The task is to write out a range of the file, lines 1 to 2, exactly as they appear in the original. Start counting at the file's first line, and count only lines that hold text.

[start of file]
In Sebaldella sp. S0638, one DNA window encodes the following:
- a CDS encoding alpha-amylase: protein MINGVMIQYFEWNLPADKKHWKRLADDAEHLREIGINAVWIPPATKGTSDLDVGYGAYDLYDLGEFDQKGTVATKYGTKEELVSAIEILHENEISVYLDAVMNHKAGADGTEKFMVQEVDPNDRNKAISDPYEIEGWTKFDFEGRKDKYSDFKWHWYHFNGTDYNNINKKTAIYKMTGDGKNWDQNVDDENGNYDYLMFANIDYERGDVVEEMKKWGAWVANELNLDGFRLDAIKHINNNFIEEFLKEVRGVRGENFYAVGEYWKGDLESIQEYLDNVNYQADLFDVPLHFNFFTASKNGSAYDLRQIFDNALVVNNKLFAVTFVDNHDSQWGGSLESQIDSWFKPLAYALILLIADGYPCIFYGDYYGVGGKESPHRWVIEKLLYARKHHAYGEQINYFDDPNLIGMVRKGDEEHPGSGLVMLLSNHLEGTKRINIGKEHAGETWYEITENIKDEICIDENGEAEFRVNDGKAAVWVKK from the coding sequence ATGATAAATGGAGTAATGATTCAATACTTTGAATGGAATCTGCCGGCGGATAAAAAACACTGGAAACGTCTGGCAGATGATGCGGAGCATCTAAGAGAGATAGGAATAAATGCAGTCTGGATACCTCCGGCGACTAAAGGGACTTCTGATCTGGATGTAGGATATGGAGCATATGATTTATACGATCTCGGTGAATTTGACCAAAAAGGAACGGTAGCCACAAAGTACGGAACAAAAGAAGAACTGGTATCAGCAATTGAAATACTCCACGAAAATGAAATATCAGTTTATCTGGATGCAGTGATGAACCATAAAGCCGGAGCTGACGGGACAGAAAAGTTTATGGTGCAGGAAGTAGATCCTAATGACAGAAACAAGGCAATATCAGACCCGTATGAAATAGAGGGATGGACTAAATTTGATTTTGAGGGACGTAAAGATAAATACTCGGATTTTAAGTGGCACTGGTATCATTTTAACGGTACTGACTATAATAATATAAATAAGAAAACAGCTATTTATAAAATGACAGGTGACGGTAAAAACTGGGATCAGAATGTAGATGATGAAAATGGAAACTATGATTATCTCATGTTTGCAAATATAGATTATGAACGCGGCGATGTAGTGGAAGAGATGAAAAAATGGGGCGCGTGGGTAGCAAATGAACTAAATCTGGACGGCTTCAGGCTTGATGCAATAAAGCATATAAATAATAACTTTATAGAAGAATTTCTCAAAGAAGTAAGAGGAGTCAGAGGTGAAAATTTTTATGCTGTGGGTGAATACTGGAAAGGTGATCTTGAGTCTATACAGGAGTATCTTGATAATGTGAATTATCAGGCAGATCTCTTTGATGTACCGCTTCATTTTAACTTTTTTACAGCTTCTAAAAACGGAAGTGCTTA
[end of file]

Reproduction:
In Sebaldella sp. S0638, one DNA window encodes the following:
- a CDS encoding alpha-amylase: protein MINGVMIQYFEWNLPADKKHWKRLADDAEHLREIGINAVWIPPATKGTSDLDVGYGAYDLYDLGEFDQKGTVATKYGTKEELVSAIEILHENEISVYLDAVMNHKAGADGTEKFMVQEVDPNDRNKAISDPYEIEGWTKFDFEGRKDKYSDFKWHWYHFNGTDYNNINKKTAIYKMTGDGKNWDQNVDDENGNYDYLMFANIDYERGDVVEEMKKWGAWVANELNLDGFRLDAIKHINNNFIEEFLKEVRGVRGENFYAVGEYWKGDLESIQEYLDNVNYQADLFDVPLHFNFFTASKNGSAYDLRQIFDNALVVNNKLFAVTFVDNHDSQWGGSLESQIDSWFKPLAYALILLIADGYPCIFYGDYYGVGGKESPHRWVIEKLLYARKHHAYGEQINYFDDPNLIGMVRKGDEEHPGSGLVMLLSNHLEGTKRINIGKEHAGETWYEITENIKDEICIDENGEAEFRVNDGKAAVWVKK from the coding sequence ATGATAAATGGAGTAATGATTCAATACTTTGAATGGAATCTGCCGGCGGATAAAAAACACTGGAAACGTCTGGCAGATGATGCGGAGCATCTAAGAGAGATAGGAATAAATGCAGTCTGGATACCTCCGGCGACTAAAGGGACTTCTGATCTGGATGTAGGATATGGAGCATATGATTTATACGATCTCGGTGAATTTGACCAAAAAGGAACGGTAGCCACAAAGTACGGAACAAAAGAAGAACTGGTATCAGCAATTGAAATACTCCACGAAAATGAAATATCAGTTTATCTGGATGCAGTGATGAACCATAAAGCCGGAGCTGACGGGACAGAAAAGTTTATGGTGCAGGAAGTAGATCCTAATGACAGAAACAAGGCAATATCAGACCCGTATGAAATAGAGGGATGGACTAAATTTGATTTTGAGGGACGTAAAGATAAATACTCGGATTTTAAGTGGCACTGGTATCATTTTAACGGTACTGACTATAATAATATAAATAAGAAAACAGCTATTTATAAAATGACAGGTGACGGTAAAAACTGGGATCAGAATGTAGATGATGAAAATGGAAACTATGATTATCTCATGTTTGCAAATATAGATTATGAACGCGGCGATGTAGTGGAAGAGATGAAAAAATGGGGCGCGTGGGTAGCAAATGAACTAAATCTGGACGGCTTCAGGCTTGATGCAATAAAGCATATAAATAATAACTTTATAGAAGAATTTCTCAAAGAAGTAAGAGGAGTCAGAGGTGAAAATTTTTATGCTGTGGGTGAATACTGGAAAGGTGATCTTGAGTCTATACAGGAGTATCTTGATAATGTGAATTATCAGGCAGATCTCTTTGATGTACCGCTTCATTTTAACTTTTTTACAGCTTCTAAAAACGGAAGTGCTTA